I’m a big fan of the best player available philosophy. I think it’s proven to be the optimal way to build a talented team (along with trading down).
I rarely trade up in mock drafts and if I do, it’s usually just to see how the draft would pan out and if the Packers could get a good class with fewer picks.
But every once in a while, a player drops and I wonder if Gutey (who has traded up in the 1st round of every draft he’s been the GM for), might make an aggressive move up.
In this case, someone fell and I pulled the trigger to see what would happen.
Here are the results:
*Trade* – Bears
Packers traded Round 1 Pick 29 (#29) and Round 2 Pick 30 (#62) for Round 1 Pick 20 (#20)
Patrick Surtain II – Cornerback
Profile: Surtain turned in a solid 40 yard dash in the mid-to-low 4.4’s. This is the kind of time that would have been considered blazing not long ago, but is merely considered fast now. That’s pretty much the biggest knock on him. With prototypical size at 6’2, 200, he plays a very controlled game. He calmly eyes up his receiver, then just sticks to him. Off the snap, he does a good job rerouting with long arms, and once the balls in the air, he always goes after it.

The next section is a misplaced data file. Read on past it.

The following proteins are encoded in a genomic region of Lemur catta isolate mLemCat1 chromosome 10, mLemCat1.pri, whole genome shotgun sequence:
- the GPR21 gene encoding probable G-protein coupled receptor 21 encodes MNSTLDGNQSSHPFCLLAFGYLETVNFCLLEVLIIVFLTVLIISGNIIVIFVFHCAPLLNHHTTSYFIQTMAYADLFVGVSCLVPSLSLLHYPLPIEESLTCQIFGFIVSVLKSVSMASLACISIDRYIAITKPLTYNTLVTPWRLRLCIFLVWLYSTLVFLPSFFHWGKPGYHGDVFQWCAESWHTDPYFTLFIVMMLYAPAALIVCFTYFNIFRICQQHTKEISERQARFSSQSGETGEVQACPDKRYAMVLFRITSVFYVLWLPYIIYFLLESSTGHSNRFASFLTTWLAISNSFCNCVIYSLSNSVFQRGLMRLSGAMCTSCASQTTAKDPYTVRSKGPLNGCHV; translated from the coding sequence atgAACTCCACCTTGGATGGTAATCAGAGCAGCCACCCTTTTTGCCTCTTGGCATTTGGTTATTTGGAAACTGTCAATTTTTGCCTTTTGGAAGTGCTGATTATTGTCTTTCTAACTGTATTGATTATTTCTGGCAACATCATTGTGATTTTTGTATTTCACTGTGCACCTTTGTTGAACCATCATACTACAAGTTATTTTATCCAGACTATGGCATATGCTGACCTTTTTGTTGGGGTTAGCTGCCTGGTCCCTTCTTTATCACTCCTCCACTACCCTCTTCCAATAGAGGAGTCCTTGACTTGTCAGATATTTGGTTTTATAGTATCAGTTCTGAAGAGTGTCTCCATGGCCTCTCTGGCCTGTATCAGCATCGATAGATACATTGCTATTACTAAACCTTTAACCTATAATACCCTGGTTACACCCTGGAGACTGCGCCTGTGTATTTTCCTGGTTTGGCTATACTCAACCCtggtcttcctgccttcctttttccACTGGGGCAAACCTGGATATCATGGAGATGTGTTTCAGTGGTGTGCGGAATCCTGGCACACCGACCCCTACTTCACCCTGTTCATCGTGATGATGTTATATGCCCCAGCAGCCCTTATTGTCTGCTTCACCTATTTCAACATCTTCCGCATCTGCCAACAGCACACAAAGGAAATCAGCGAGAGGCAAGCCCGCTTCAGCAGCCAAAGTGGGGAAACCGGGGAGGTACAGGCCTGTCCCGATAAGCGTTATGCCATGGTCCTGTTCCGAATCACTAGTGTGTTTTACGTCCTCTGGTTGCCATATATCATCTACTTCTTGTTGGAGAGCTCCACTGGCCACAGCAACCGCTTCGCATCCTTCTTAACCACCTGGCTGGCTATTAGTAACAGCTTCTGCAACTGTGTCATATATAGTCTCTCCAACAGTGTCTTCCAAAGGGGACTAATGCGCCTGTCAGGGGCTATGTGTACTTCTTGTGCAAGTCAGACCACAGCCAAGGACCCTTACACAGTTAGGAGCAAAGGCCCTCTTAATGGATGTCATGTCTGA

Analysis: Surtain is a guy I didn’t research very much because I felt that he was a cornerback who just wouldn’t make it anywhere near the Packers. I would expect him to easily be a top 15 pick (along with Caleb Fairley). When he dropped to 20, I thought I might have a shot to trade up with my 2nd round pick. It was the Bears, but really, they’re so pathetic at drafting, so why not? The result is grabbing a premium player at a premium position where the Packers desperately need a starter upgrade. His timed speed was fine, but he plays so much faster and if speed ever became a matchup issue, he could just swap with Jaire Alexander (who ran a blazing 4.38). This move gives the Packers the best young cornerback tandem in the league.